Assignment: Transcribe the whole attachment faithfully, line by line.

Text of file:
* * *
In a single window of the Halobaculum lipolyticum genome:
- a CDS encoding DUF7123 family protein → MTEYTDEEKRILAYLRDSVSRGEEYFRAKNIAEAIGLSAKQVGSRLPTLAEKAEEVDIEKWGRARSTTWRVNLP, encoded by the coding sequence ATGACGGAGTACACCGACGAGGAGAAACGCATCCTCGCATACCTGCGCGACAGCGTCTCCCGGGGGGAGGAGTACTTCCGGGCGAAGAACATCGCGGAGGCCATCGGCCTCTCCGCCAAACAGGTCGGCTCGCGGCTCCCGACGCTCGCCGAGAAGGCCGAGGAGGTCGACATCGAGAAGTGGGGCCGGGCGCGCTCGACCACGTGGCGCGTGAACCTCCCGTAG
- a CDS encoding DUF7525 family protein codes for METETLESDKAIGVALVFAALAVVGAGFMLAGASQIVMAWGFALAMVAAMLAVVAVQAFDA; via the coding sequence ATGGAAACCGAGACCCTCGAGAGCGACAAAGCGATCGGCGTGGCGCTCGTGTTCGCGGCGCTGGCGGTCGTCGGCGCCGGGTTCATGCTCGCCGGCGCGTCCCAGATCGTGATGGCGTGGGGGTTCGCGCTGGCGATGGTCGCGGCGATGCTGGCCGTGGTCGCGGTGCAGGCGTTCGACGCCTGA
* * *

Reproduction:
In a single window of the Halobaculum lipolyticum genome:
- a CDS encoding DUF7123 family protein → MTEYTDEEKRILAYLRDSVSRGEEYFRAKNIAEAIGLSAKQVGSRLPTLAEKAEEVDIEKWGRARSTTWRVNLP, encoded by the coding sequence ATGACGGAGTACACCGACGAGGAGAAACGCATCCTCGCATACCTGCGCGACAGCGTCTCCCGGGGGGAGGAGTACTTCCGGGCGAAGAACATCGCGGAGGCCATCGGCCTCTCCGCCAAACAGGTCGGCTCGCGGCTCCCGACGCTCGCCGAGAAGGCCGAGGAGGTCGACATCGAGAAGTGGGGCCGGGCGCGCTCGACCACGTGGCGCGTGAACCTCCCGTAG
- a CDS encoding DUF7525 family protein codes for METETLESDKAIGVALVFAALAVVGAGFMLAGASQIVMAWGFALAMVAAMLAVVAVQAFDA; via the coding sequence ATGGAAACCGAGACCCTCGAGAGCGACAAAGCGATCGGCGTGGCGCTCGTGTTCGCGGCGCTGGCGGTCGTCGGCGCCGGGTTCATGCTCGCCGGCGCGTCCCAGATCGTGATGGCGTGGGGGTTCGCGCTGGCGATGGTCGCGGCGATGCTGGCCGTGGTCGCGGTGCAGGCGTTCGACGCCTGA